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The question is

Let $X_1,...,X_n$ be drawn iid from $Beta(0.1,0.5)$. Let $\bar{X} = \frac{1}{n}\sum^n_{i=1} X_i$.

a) Derive $\mathbb{E}(\bar{X})$ and $\mathbb{V}(\bar{X})$

I know how to get the expectation and variance of a random variable from a given distribution. But I'm not how to get the expectation and variance of $\bar{X}%$. Not sure where to being actually.

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    $\begingroup$ What rules do you know that might enable you to compute the expectation and variance of a sum of random variables or a constant multiple of a random variable? (You can look up the expectation and variance of a Beta distribution: Wikipedia lists them, for example.) $\endgroup$ – whuber Feb 18 '12 at 22:02
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    $\begingroup$ So I can change $\mathbb{E}(\bar{X})$ to $\sum^n_{i=1}\mathbb{E}(\bar{X_i})$, which I can calculate since I know the expected value of a single random variable from the Beta distribution. Similarly for the variance, I can do: $\mathbb{V}(\bar{X}) = \frac{1}{n^2}\sum^n_{i=1}{\mathbb{V}(X_i)}$ $\endgroup$ – John Smith Feb 18 '12 at 22:17
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    $\begingroup$ Yes, that is correct: it called the "linearity of expectation." Variances enjoy a comparable relationship with linear combinations, although a little more complicated, but the same idea will serve you in good stead. (I see you have just edited your comment to include the variance rule; I'm glad you correctly converted the $\frac{1}{n}$ to $\frac{1}{n^2}$.) $\endgroup$ – whuber Feb 18 '12 at 22:21
  • $\begingroup$ When you obtain an answer you're confident is correct, please post it as a reply here so we have it for the record. :-) $\endgroup$ – whuber Feb 18 '12 at 22:23
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    $\begingroup$ So I got $\mathbb{E}(\bar{X}) = \frac{1}{n}\sum^n_{i=1}{\mathbb{E}(X_i)} = \frac{1}{n}n\frac{0.1}{0.1+0.5} = \frac{1}{6} $ and $\mathbb{V}(\bar{X}) = \frac{1}{n^2}\sum^n_{i=1}{\mathbb{V}(X_i)} = \frac{1}{n^2}n\frac{0.1*0.5}{(0.1+0.5)^2(0.1+0.5+1)} = \frac{1}{n}\frac{0.05}{(0.36)(1.6)}$ $\endgroup$ – John Smith Feb 18 '12 at 22:42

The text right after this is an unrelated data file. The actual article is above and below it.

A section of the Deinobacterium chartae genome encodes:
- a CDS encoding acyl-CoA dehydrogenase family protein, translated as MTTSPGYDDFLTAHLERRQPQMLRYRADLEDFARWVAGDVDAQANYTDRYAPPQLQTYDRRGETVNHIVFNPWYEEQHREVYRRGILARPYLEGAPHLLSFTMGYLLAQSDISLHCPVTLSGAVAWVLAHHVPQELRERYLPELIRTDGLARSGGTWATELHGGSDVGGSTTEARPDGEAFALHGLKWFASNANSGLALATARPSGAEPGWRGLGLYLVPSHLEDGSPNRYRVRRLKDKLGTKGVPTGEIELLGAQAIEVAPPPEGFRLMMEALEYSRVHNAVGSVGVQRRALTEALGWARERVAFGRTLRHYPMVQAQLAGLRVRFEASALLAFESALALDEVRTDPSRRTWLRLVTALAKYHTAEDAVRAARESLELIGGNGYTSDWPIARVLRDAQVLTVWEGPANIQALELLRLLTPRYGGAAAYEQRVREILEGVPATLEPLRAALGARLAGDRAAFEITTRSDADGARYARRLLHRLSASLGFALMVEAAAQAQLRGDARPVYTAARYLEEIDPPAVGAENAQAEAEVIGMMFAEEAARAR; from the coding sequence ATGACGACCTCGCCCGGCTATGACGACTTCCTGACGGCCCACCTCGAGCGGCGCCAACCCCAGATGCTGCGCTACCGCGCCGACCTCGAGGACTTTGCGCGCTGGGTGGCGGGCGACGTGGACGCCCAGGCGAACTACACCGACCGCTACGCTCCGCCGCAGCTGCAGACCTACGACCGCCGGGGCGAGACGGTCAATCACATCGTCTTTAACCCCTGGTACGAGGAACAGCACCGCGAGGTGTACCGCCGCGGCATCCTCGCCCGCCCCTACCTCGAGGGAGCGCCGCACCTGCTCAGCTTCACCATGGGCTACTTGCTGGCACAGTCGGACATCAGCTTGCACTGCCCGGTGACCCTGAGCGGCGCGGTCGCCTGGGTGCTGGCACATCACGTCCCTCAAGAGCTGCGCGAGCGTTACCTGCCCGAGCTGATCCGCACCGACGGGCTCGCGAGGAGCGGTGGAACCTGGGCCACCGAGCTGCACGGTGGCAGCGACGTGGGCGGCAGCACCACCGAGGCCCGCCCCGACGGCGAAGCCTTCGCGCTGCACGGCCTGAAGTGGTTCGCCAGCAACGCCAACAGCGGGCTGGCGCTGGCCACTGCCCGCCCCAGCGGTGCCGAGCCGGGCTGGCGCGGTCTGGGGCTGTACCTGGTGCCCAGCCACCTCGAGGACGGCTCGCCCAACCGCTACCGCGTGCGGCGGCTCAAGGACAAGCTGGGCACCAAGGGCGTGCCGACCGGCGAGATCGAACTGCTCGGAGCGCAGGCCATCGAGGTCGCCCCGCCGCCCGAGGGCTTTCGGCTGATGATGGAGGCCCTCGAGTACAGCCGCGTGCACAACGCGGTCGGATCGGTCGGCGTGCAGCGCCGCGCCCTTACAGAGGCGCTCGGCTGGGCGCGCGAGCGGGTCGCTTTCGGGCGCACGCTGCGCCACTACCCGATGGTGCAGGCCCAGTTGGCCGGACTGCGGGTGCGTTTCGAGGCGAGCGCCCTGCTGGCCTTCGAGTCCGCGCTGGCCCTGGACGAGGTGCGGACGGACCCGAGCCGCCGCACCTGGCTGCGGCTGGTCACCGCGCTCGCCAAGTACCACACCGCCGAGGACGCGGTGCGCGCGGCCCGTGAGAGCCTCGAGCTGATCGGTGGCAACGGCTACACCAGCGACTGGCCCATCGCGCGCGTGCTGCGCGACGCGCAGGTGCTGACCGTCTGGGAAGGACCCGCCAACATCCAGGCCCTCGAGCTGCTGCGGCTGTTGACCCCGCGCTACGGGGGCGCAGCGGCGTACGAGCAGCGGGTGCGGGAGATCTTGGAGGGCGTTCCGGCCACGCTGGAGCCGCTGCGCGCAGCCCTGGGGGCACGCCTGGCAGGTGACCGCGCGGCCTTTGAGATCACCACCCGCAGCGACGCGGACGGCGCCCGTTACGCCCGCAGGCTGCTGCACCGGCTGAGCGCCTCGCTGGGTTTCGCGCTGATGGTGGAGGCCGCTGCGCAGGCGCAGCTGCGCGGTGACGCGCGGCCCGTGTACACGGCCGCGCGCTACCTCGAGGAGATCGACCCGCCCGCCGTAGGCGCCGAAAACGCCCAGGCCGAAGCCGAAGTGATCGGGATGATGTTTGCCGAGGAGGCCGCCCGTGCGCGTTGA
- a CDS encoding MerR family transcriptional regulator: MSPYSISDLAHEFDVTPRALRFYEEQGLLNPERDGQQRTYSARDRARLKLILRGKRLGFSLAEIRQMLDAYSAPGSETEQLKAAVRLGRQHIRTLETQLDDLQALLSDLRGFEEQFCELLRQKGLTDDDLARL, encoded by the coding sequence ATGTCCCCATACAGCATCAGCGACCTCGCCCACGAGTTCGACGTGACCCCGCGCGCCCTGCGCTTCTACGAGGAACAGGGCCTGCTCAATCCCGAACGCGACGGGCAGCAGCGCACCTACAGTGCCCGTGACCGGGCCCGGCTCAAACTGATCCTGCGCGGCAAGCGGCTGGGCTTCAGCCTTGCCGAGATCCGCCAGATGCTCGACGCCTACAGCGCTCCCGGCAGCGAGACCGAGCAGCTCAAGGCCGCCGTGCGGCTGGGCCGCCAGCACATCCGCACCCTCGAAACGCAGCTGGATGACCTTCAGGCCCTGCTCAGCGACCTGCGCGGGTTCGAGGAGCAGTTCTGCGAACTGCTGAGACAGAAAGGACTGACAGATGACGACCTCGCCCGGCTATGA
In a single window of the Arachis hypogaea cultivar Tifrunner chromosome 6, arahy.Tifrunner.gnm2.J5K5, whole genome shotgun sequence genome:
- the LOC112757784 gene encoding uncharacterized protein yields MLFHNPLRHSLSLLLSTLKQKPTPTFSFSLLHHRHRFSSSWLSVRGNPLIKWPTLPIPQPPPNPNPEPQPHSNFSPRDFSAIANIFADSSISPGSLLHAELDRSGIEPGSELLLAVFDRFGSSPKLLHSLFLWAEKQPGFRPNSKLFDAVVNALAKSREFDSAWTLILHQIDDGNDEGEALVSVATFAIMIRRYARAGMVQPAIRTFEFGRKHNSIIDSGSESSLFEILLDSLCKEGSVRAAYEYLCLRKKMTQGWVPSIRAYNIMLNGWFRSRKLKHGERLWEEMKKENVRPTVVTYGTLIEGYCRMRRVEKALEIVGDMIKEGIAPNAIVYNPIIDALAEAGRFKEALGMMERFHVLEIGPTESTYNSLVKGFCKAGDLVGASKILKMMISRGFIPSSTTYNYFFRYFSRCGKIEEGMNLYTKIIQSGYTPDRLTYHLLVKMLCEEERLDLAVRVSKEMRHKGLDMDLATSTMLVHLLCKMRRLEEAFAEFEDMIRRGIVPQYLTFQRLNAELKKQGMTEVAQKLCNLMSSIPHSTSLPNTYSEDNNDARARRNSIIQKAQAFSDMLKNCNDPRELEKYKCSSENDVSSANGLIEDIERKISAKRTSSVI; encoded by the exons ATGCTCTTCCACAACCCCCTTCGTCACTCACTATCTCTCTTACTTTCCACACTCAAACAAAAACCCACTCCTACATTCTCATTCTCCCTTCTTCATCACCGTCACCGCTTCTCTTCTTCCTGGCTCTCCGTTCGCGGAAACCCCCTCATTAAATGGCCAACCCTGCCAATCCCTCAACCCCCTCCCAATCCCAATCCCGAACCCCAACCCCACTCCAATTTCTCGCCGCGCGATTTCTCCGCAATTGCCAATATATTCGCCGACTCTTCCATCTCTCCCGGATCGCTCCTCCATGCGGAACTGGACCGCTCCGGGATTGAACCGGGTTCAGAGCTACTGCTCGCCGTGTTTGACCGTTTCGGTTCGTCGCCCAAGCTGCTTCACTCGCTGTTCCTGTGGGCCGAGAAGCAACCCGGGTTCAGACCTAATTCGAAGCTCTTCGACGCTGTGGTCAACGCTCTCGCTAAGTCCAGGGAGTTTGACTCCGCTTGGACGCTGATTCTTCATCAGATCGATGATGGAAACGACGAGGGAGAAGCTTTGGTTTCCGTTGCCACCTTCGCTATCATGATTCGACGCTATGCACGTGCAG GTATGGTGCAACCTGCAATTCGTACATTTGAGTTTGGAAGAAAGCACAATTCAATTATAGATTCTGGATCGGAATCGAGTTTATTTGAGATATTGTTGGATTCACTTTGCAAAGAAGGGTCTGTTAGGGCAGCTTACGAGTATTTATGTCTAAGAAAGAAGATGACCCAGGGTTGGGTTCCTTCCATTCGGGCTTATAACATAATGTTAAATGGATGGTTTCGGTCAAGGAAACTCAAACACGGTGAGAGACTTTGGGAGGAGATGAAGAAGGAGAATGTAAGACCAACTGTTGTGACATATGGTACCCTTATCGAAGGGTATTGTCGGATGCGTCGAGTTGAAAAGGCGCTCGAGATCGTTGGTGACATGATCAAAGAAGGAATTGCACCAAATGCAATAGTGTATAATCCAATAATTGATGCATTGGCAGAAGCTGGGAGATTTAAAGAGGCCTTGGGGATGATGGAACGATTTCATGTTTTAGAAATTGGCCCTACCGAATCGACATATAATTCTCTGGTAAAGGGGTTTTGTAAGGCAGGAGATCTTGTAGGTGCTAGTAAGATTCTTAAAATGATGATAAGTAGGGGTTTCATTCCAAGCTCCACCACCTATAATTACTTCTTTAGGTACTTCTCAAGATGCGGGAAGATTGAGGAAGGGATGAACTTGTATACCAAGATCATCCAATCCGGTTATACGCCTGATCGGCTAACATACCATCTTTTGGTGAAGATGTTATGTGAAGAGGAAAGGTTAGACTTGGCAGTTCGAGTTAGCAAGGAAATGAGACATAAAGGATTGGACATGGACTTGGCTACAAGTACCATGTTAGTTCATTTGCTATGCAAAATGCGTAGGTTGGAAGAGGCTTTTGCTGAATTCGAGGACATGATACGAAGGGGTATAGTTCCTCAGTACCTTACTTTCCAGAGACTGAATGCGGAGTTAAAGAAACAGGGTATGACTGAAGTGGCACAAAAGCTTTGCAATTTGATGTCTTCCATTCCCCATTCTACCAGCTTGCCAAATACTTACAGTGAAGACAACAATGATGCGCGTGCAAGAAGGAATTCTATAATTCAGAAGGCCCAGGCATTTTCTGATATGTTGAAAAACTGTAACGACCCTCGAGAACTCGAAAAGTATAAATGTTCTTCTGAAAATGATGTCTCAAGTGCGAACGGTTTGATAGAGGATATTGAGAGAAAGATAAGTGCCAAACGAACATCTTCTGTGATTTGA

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I got the same answer as you. However, be aware of the following:

$ \mathbb{V}(X + Y) = \mathbb{V}(X) + \mathbb{V}(Y) + 2\text{COV}(X,Y) $

For a long summation of variances, like the one you did, it becomes:

$ \mathbb{V}(\sum^n_{i=1}X_i)=\sum^n_{i=1}\sum^n_{j=1}\text{COV}(X_i,X_j) $

This is the "more complicated" part that whuber mentioned :-). Make sure you understand what happens to the covariances and why. Let me know if you need help there.

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    $\begingroup$ Yea, I saw that and thought the covariance term was 0 because the random variables were drawn iid. $\endgroup$ – John Smith Feb 19 '12 at 1:36
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    $\begingroup$ The formula for the variance of $X+Y$ is wrong. It should be $$\mathbb V(X+Y) = \mathbb V(X) + \mathbb V(Y) + 2\text{COV}(X, Y).$$ $\endgroup$ – Dilip Sarwate Feb 19 '12 at 1:52
  • $\begingroup$ John you're correct, that's exactly why it is 0. Dilip thanks for catching the typo, will fix it now. $\endgroup$ – sparc_spread Feb 19 '12 at 2:44

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